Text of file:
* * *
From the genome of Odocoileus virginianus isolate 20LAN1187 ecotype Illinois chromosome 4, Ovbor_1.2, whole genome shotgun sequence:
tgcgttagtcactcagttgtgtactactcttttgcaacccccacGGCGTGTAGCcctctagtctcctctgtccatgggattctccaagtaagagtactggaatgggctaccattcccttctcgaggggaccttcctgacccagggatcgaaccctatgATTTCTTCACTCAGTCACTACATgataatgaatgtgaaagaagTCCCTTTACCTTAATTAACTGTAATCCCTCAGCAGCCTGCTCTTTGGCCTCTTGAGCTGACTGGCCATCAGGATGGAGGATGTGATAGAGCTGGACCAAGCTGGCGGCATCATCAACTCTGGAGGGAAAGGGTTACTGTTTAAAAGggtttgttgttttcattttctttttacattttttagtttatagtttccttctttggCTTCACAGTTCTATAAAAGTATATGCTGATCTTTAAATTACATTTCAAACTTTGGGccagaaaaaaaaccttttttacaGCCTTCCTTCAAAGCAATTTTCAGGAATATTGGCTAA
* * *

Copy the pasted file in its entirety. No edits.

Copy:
From the genome of Odocoileus virginianus isolate 20LAN1187 ecotype Illinois chromosome 4, Ovbor_1.2, whole genome shotgun sequence:
tgcgttagtcactcagttgtgtactactcttttgcaacccccacGGCGTGTAGCcctctagtctcctctgtccatgggattctccaagtaagagtactggaatgggctaccattcccttctcgaggggaccttcctgacccagggatcgaaccctatgATTTCTTCACTCAGTCACTACATgataatgaatgtgaaagaagTCCCTTTACCTTAATTAACTGTAATCCCTCAGCAGCCTGCTCTTTGGCCTCTTGAGCTGACTGGCCATCAGGATGGAGGATGTGATAGAGCTGGACCAAGCTGGCGGCATCATCAACTCTGGAGGGAAAGGGTTACTGTTTAAAAGggtttgttgttttcattttctttttacattttttagtttatagtttccttctttggCTTCACAGTTCTATAAAAGTATATGCTGATCTTTAAATTACATTTCAAACTTTGGGccagaaaaaaaaccttttttacaGCCTTCCTTCAAAGCAATTTTCAGGAATATTGGCTAA